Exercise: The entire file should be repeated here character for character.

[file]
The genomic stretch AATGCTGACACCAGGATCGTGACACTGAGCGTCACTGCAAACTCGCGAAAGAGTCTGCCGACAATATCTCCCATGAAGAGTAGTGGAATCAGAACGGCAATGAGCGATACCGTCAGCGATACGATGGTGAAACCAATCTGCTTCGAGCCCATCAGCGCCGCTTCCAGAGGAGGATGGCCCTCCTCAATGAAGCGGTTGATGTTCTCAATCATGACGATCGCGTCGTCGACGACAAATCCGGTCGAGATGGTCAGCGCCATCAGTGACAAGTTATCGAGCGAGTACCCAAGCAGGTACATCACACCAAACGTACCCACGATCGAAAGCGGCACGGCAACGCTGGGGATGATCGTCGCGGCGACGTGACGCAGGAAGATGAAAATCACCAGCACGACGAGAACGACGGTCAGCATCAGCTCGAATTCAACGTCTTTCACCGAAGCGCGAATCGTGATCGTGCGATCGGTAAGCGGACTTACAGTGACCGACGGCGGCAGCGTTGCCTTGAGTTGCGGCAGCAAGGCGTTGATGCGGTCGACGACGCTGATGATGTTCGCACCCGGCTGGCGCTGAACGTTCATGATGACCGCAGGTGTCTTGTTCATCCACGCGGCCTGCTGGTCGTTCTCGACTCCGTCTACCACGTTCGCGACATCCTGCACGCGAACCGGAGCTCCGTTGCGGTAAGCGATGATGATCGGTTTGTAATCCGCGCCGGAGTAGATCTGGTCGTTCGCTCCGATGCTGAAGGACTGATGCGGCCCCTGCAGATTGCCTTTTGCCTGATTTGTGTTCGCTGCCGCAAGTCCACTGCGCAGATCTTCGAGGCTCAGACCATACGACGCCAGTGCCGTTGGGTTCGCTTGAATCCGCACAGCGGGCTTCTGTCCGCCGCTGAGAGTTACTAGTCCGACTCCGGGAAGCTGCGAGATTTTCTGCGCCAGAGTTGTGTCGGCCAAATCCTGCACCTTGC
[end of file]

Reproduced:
The genomic stretch AATGCTGACACCAGGATCGTGACACTGAGCGTCACTGCAAACTCGCGAAAGAGTCTGCCGACAATATCTCCCATGAAGAGTAGTGGAATCAGAACGGCAATGAGCGATACCGTCAGCGATACGATGGTGAAACCAATCTGCTTCGAGCCCATCAGCGCCGCTTCCAGAGGAGGATGGCCCTCCTCAATGAAGCGGTTGATGTTCTCAATCATGACGATCGCGTCGTCGACGACAAATCCGGTCGAGATGGTCAGCGCCATCAGTGACAAGTTATCGAGCGAGTACCCAAGCAGGTACATCACACCAAACGTACCCACGATCGAAAGCGGCACGGCAACGCTGGGGATGATCGTCGCGGCGACGTGACGCAGGAAGATGAAAATCACCAGCACGACGAGAACGACGGTCAGCATCAGCTCGAATTCAACGTCTTTCACCGAAGCGCGAATCGTGATCGTGCGATCGGTAAGCGGACTTACAGTGACCGACGGCGGCAGCGTTGCCTTGAGTTGCGGCAGCAAGGCGTTGATGCGGTCGACGACGCTGATGATGTTCGCACCCGGCTGGCGCTGAACGTTCATGATGACCGCAGGTGTCTTGTTCATCCACGCGGCCTGCTGGTCGTTCTCGACTCCGTCTACCACGTTCGCGACATCCTGCACGCGAACCGGAGCTCCGTTGCGGTAAGCGATGATGATCGGTTTGTAATCCGCGCCGGAGTAGATCTGGTCGTTCGCTCCGATGCTGAAGGACTGATGCGGCCCCTGCAGATTGCCTTTTGCCTGATTTGTGTTCGCTGCCGCAAGTCCACTGCGCAGATCTTCGAGGCTCAGACCATACGACGCCAGTGCCGTTGGGTTCGCTTGAATCCGCACAGCGGGCTTCTGTCCGCCGCTGAGAGTTACTAGTCCGACTCCGGGAAGCTGCGAGATTTTCTGCGCCAGAGTTGTGTCGGCCAAATCCTGCACCTTGC